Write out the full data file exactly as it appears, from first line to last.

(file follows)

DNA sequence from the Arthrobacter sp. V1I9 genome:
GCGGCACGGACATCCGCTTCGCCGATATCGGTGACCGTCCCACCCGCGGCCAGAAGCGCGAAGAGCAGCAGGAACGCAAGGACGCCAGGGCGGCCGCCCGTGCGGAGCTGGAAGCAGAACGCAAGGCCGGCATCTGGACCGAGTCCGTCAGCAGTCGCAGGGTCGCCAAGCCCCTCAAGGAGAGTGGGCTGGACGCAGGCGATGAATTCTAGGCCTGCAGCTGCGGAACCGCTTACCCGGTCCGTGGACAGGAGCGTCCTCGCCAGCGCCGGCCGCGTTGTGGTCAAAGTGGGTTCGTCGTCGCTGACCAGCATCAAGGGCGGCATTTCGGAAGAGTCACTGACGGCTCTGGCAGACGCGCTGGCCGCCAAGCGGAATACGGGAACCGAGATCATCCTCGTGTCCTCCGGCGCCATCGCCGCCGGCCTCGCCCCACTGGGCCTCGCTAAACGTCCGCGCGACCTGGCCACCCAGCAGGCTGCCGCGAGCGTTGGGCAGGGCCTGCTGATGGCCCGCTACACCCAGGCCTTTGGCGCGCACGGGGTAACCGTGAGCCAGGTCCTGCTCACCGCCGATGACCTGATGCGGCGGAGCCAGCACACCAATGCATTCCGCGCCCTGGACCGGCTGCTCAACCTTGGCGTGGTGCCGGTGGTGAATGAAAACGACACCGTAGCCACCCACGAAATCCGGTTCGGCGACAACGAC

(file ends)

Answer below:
DNA sequence from the Arthrobacter sp. V1I9 genome:
GCGGCACGGACATCCGCTTCGCCGATATCGGTGACCGTCCCACCCGCGGCCAGAAGCGCGAAGAGCAGCAGGAACGCAAGGACGCCAGGGCGGCCGCCCGTGCGGAGCTGGAAGCAGAACGCAAGGCCGGCATCTGGACCGAGTCCGTCAGCAGTCGCAGGGTCGCCAAGCCCCTCAAGGAGAGTGGGCTGGACGCAGGCGATGAATTCTAGGCCTGCAGCTGCGGAACCGCTTACCCGGTCCGTGGACAGGAGCGTCCTCGCCAGCGCCGGCCGCGTTGTGGTCAAAGTGGGTTCGTCGTCGCTGACCAGCATCAAGGGCGGCATTTCGGAAGAGTCACTGACGGCTCTGGCAGACGCGCTGGCCGCCAAGCGGAATACGGGAACCGAGATCATCCTCGTGTCCTCCGGCGCCATCGCCGCCGGCCTCGCCCCACTGGGCCTCGCTAAACGTCCGCGCGACCTGGCCACCCAGCAGGCTGCCGCGAGCGTTGGGCAGGGCCTGCTGATGGCCCGCTACACCCAGGCCTTTGGCGCGCACGGGGTAACCGTGAGCCAGGTCCTGCTCACCGCCGATGACCTGATGCGGCGGAGCCAGCACACCAATGCATTCCGCGCCCTGGACCGGCTGCTCAACCTTGGCGTGGTGCCGGTGGTGAATGAAAACGACACCGTAGCCACCCACGAAATCCGGTTCGGCGACAACGAC